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At 50, Tina Fey Remain’s Comedy’s Queen of Style

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Tina Fey can (and will) make you laugh. As the creative force behind 30 Rock, Mean Girls, and several seasons of Saturday Night Live, where she served as head writer, Fey, who turns 50 today, has become synonymous with an offbeat style of humor that highlights the absurdity of modern life. Whether she’s playing the beleaguered show-runner Liz Lemon trying to have it all in the male-dominated world of sketch-comedy or new kid Cady Heron navigating the ins and outs of the high school social hierarchy, Fey takes situations every woman can relate to and turns them into side-splitting social commentary. Her ability to dissect issues pertaining to feminism, politics, and self-image in a way that provokes thought as well as chuckles has won her everything from multiple Emmys to the Mark Twain Prize for American Humor.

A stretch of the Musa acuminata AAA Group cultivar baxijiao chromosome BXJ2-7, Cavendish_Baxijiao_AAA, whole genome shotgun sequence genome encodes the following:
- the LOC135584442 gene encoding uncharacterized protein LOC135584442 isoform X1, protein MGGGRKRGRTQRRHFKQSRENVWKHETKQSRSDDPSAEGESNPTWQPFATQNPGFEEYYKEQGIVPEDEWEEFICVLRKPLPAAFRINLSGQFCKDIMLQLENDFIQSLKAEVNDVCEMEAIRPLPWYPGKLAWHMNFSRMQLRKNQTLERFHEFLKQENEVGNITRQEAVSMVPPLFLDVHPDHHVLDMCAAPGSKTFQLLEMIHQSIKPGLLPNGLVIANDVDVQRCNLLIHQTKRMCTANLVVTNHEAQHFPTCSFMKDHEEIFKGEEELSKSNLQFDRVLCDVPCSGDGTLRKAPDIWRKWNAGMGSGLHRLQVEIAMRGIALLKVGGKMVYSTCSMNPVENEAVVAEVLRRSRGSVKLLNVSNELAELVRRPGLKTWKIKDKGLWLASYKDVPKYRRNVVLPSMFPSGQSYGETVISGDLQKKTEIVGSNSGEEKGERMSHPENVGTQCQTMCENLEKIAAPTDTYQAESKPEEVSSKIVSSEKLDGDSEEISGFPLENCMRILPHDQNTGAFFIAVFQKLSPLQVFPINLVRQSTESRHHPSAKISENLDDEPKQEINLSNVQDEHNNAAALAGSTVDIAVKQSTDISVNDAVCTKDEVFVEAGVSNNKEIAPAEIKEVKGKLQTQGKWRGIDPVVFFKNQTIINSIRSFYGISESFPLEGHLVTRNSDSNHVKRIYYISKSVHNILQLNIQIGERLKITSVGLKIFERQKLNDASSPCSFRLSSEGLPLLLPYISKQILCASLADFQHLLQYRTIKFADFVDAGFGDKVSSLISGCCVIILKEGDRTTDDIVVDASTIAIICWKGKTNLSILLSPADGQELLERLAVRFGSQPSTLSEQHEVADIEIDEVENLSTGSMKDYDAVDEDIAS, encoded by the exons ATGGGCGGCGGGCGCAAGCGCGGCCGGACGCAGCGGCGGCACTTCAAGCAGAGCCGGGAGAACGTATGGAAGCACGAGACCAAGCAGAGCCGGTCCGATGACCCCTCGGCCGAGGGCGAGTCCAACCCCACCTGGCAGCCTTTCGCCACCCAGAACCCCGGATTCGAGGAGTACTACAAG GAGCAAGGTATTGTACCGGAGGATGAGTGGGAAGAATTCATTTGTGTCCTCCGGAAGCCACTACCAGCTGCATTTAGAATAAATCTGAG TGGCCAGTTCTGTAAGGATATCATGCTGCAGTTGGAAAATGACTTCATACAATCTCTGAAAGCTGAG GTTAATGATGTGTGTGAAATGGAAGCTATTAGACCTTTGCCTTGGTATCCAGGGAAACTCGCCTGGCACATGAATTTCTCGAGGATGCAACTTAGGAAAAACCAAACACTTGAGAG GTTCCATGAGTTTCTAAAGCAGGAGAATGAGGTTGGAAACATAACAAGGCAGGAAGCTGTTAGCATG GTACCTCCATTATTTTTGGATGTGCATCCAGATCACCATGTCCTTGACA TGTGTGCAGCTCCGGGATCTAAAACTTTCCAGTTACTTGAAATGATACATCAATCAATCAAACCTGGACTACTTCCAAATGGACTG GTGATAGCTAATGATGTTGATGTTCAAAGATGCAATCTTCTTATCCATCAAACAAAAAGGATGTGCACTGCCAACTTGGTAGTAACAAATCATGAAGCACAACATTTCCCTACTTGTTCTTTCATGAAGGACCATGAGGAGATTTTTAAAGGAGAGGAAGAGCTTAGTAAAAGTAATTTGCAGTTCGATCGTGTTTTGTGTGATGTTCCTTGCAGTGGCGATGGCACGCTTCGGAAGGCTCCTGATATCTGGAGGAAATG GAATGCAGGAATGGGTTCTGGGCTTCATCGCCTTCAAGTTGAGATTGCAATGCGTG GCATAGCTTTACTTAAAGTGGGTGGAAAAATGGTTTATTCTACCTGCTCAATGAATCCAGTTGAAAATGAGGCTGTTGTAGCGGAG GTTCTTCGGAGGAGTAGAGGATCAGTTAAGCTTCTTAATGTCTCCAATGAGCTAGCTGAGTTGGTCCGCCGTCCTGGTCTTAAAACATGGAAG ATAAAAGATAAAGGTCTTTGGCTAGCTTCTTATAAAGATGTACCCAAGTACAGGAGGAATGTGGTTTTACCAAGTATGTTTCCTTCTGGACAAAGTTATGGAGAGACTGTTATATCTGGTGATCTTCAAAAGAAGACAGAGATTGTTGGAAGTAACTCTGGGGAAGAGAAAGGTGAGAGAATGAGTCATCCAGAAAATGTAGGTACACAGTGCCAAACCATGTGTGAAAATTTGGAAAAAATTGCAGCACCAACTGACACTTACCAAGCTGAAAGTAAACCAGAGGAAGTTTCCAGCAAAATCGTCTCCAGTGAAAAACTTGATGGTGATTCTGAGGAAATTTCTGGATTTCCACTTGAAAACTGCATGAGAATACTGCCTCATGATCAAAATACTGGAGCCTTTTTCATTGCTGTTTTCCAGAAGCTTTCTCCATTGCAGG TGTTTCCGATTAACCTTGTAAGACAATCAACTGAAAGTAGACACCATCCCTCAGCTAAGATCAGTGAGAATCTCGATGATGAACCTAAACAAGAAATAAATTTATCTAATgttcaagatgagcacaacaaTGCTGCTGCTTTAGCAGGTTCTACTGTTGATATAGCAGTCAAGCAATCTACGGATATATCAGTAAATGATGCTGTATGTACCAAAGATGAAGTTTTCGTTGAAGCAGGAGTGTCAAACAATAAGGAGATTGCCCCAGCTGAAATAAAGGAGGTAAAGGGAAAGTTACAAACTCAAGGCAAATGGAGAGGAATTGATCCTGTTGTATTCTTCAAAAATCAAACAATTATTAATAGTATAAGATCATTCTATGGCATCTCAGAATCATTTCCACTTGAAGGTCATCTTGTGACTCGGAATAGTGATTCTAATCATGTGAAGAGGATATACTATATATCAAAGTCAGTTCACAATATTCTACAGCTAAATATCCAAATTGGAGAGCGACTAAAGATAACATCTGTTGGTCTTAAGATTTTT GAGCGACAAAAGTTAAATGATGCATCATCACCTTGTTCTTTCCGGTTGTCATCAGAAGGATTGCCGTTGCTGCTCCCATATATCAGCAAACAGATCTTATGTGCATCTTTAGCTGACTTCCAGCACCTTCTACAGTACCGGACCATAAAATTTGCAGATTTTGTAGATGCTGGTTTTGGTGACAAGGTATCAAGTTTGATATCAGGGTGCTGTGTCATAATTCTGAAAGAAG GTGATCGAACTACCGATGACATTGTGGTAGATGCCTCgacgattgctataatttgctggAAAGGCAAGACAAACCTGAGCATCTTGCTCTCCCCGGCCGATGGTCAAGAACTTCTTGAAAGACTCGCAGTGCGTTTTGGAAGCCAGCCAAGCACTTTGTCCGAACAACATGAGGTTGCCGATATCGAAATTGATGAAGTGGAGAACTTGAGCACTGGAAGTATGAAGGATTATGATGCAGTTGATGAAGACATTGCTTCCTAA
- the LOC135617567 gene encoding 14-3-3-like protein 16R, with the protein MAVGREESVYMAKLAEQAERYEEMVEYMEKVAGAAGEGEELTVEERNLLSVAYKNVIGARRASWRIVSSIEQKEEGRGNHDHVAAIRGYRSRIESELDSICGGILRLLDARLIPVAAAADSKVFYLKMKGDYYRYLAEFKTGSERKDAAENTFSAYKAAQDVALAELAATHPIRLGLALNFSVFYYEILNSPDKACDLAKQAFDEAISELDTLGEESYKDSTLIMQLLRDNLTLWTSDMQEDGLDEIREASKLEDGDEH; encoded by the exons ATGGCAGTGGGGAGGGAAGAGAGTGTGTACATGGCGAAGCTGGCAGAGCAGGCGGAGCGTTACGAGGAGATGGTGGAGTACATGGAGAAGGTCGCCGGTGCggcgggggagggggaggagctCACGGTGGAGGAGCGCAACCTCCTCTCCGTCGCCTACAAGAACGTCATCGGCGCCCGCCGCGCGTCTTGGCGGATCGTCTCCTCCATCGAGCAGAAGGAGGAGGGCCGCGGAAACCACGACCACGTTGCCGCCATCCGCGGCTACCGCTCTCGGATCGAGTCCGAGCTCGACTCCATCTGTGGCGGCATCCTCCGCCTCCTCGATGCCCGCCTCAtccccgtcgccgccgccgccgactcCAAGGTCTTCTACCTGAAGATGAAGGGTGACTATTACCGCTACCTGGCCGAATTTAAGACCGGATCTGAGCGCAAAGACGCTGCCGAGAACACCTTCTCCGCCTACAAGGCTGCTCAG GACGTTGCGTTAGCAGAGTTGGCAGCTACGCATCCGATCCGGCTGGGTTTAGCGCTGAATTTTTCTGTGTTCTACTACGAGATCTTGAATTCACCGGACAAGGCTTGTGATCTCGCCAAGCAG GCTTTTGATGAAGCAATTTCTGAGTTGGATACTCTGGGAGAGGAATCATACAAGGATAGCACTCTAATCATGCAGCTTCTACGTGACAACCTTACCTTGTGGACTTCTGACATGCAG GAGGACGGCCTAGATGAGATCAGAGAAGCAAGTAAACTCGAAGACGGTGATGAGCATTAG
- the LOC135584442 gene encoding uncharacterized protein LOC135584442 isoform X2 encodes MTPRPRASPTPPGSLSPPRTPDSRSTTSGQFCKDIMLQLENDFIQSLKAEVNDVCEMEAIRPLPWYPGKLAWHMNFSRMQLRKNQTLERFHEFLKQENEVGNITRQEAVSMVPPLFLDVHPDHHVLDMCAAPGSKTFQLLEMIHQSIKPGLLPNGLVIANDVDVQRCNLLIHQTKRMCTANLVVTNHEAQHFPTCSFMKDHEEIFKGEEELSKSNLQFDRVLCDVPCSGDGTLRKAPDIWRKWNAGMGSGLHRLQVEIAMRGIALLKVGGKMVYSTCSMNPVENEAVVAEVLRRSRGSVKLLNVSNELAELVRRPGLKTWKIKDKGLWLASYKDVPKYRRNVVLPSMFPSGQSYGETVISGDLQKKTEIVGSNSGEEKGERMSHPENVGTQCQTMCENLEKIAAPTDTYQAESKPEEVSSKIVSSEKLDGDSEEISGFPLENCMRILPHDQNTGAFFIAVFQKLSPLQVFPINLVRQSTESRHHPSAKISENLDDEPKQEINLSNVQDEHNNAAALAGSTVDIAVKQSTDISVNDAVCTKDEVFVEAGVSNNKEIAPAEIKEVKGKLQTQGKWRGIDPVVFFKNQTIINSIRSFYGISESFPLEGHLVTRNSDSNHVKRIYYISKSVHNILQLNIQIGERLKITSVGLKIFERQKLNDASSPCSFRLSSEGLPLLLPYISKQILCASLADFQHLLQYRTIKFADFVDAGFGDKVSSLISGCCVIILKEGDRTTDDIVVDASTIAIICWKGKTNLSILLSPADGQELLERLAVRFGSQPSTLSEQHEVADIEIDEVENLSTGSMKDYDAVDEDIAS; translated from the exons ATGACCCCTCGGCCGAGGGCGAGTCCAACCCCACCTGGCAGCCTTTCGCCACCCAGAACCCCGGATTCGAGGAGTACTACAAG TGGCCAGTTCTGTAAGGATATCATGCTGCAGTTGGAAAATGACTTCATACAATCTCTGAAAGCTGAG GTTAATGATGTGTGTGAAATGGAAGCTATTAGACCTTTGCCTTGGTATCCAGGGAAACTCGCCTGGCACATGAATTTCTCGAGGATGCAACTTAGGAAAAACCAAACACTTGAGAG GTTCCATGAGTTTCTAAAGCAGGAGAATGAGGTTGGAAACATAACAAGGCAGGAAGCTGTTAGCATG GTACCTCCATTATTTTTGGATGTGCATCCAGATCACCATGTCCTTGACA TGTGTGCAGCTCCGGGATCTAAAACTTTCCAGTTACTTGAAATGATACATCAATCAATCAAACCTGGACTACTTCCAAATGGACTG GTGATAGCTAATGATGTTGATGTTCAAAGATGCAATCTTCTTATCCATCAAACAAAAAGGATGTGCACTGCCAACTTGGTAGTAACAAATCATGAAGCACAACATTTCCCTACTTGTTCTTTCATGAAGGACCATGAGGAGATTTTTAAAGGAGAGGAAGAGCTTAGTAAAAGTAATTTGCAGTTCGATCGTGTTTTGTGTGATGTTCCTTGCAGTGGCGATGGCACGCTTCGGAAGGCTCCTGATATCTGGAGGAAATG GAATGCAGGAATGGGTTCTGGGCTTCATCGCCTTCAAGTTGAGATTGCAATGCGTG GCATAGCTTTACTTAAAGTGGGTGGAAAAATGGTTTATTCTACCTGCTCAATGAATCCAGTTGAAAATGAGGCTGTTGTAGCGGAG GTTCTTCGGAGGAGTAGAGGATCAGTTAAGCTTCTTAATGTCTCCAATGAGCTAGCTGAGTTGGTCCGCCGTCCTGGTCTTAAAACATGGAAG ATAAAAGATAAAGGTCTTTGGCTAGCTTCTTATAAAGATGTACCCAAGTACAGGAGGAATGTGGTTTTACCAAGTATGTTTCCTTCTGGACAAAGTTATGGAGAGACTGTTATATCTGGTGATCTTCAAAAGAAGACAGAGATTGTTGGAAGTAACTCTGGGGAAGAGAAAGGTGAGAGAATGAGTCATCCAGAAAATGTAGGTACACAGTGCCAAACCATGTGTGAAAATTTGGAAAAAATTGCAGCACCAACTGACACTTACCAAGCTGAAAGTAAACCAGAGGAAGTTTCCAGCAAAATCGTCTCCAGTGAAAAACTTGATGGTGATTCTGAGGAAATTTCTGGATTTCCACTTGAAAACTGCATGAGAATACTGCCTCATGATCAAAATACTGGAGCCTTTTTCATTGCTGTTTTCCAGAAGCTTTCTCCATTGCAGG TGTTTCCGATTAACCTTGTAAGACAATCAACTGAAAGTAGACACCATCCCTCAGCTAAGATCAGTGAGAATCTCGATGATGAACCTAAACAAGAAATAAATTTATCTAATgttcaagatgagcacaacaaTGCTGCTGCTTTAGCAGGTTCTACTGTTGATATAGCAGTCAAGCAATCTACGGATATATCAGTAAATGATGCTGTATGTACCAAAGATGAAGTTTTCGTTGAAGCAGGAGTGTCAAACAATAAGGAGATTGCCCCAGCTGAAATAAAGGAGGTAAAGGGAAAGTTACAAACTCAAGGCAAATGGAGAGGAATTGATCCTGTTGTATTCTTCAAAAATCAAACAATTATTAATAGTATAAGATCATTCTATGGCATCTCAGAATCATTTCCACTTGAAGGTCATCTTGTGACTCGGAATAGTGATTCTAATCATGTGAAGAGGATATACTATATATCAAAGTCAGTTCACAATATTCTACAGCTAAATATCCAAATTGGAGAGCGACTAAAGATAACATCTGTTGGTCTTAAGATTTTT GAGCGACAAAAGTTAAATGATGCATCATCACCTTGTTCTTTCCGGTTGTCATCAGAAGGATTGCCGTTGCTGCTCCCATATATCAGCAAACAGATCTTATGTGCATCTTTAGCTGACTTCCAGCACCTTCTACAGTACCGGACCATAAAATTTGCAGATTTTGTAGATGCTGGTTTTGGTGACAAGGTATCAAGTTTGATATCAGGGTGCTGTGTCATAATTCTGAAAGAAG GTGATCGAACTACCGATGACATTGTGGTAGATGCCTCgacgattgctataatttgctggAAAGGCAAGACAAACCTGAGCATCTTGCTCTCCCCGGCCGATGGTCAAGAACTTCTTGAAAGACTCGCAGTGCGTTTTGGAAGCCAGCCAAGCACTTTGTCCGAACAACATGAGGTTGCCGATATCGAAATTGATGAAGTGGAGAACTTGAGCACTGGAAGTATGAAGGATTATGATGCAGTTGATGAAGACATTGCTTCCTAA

Given her many accomplishments, it’s easy to overlook the fact that Fey has also found success within the world of fashion. Humor is her focus, even when she’s decked out in Thom Browne. Over the years, Fey has proved adept at carving out her look—an immaculately coiffed brunette bob, thick glasses, and a great pair of heels are her signatures—and infusing variety into her wardrobe. Fey does not take cues from her fictional counterparts; Liz Lemon may pull her hair back with chip clips and hold her bra together with tape, but the lackadaisical attitude about clothing does not correspond to Fey’s reality. Always stylish when it’s time for a big event, Fey has earned her fashion cred. Whether she’s front row during New York fashion week or in made-to-measure Vera Wang for the 2019 Academy Awards, she manages to exude confidence and down-to-earth glamour.

A look back through Fey’s best outfits reveals plenty about her perspective. A fan of clean lines and classically-minded designs, she skips trendier fare in favor of timeless pieces from New York-based brands such as Thom Browne, Oscar de la Renta, and Michael Kors when heading to awards shows. Gowns are nice, but Fey also understands the value of a great suit or menswear-inspired look. The opening night of the Mean Girls musical in 2017 called for executive realness, and she delivered just that in one of Gabriela Hearst’s sleek blazer dresses. Even casual moments in jeans and fitted blazers, like the one she wore for an appearance on Netflix’s Dressing Funny last year, manage to be polished.